Augie De Blieck Jr. uncovers a preview of a crossover that never happened– Todd McFarlane's Spawn and Neal Adams' Valeria the She Bat– and investigates how Neal Adams shifted plans when the crossover fell apart.
You can see most of the design changes Adams did to Spawn to create Knighthawk in this first page. As a Hybrid type of character, he takes on the characteristics of a hawk. The cape becomes more wing-like, complete with something closer to the way the end of a wing has individual feathers that look almost like fingers. The mask doesn’t cover the mouth area and the pattern around the eyes turns into a hawk silhouette. There is also, of course, a hawk logo on his chest now. The chains are gone.
There's a lot going on his this story and I feel like only De Bliek Jr. would have gone as deep as he did but it's an entertaining look at the crossover that wasn't and how Adams tried to salvage some of it.
At The Comics Journal, Bob Levin explores Gary Panter's recent book Crash Pad.
Panter was now 70. If he had acquired wisdom, it must have seemed time to share it. And the “cosmic order” he hoped to “pass on” seemed to coalesce around installing a sense of one-ness. Man-with-Man. Man-with-Earth. Man-with-Cosmos. It appeared that, given present circumstances, the purpose of the oneness was to keep man from destroying his planet. If you wanted to save the planet, creating a comic book might not have been the first thing to come to mind, but, Goshkin would concede, adding one grain of sand to the dam against rising oceans could not hurt. And from the days of flower-power, Panter had mapped three paths away from raging fires, poisoned waters and acid-dripping skies: Meditation; LSD; and alien intervention.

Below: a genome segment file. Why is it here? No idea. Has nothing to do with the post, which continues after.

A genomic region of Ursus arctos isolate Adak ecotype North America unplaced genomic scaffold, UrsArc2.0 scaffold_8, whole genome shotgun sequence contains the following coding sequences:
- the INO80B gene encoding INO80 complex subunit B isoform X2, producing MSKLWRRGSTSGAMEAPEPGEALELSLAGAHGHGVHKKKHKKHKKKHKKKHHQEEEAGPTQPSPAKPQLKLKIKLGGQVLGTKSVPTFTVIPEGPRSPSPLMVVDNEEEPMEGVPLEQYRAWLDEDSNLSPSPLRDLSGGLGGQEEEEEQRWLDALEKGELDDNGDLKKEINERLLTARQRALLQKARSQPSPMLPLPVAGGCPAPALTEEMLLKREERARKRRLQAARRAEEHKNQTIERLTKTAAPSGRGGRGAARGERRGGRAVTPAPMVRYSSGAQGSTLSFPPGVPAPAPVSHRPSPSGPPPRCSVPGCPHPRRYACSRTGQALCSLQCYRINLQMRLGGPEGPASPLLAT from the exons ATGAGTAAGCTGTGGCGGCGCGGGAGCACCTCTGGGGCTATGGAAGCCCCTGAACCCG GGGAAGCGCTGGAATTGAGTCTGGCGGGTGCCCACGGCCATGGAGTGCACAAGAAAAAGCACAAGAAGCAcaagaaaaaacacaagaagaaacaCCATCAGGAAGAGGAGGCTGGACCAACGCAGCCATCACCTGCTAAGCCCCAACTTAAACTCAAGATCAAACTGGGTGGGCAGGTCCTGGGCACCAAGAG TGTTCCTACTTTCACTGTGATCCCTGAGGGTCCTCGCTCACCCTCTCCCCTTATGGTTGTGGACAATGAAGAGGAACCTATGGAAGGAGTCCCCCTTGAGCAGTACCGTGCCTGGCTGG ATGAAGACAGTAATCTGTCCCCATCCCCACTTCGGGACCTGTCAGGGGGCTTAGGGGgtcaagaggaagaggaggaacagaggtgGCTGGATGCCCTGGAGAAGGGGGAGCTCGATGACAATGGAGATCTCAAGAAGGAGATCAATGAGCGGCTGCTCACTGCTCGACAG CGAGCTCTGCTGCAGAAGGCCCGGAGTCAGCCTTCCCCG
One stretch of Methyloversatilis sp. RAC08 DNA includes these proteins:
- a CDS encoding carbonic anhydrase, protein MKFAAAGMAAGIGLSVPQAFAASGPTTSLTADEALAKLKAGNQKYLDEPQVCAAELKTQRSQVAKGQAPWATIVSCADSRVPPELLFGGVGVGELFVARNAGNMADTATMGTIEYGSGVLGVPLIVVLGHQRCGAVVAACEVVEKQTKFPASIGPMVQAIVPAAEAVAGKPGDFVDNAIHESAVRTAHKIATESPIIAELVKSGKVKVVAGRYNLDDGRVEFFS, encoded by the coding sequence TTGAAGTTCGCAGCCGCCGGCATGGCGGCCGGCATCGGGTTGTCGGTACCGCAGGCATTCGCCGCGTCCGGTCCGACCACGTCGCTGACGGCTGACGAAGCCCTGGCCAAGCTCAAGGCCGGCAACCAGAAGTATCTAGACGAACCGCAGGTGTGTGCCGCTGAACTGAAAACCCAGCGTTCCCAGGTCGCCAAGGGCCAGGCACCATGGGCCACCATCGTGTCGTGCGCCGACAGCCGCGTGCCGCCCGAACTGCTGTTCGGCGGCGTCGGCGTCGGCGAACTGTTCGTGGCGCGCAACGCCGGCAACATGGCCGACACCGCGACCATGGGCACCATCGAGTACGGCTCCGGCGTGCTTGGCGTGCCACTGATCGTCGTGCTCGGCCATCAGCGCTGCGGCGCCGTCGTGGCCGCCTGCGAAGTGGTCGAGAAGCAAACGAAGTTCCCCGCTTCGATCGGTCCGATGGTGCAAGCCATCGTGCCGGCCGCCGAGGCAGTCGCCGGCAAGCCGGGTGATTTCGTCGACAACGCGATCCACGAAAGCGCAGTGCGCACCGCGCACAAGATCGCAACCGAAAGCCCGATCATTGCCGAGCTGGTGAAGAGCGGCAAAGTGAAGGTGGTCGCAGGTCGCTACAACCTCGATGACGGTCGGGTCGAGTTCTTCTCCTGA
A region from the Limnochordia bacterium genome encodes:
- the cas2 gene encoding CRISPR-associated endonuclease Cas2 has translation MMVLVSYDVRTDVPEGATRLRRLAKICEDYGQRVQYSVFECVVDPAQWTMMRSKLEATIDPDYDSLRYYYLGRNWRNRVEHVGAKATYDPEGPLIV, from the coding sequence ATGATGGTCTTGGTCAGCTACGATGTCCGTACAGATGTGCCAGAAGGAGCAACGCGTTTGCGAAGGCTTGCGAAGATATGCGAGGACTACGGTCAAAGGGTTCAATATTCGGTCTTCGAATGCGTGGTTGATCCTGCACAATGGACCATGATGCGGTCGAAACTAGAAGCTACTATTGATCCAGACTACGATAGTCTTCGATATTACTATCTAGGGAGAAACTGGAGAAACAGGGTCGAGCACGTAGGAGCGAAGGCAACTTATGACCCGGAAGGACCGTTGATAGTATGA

I just absolutely adore Ryan C.'s opening for his look at Nate Garcia's Gecko at Four Color Apocalypse.
It may not be today, and it may not be tomorrow, but the law of averages dictates that one of these days, Nate Garcia is just gonna take this whole thing too far. His comics about tennis-shoes-wearing cowboy Alanzo Sneak, his horse Sheena for whom he harbors an unhealthy longing and/or obsession, and their anthropomorphic dog pal Huff Deely have consistently straddled the fence between humorously cheesy and downright queasy (with generous side helpings of sleazy and uneasy for good measure), but he’s got this uncanny ability to take you right to the edge and then reel you — and his characters — back in.
For Women Write About Comics, Masha Zhdanova interviews Alec Longstreth about this work, including his current webcomic Isle of Elsi.
Sometimes writers talk about their “internal age.” I feel like I’m about nine, which is the age of the main character, Rex, so he’s sort of a stand-in for me. It’s just looking for any little part where I can make it more interesting. I have a scene where the adults are having a meeting and it’s like, well what if one character falls asleep and their snoring sound balloon gets bigger and bigger and bigger and then someone pokes him and wakes him up and he goes “HUH?” So it’s a running gag going in the background while normal comics stuff is going on on the surface level. I try for visual gags and verbal humor in every story no matter what else is going on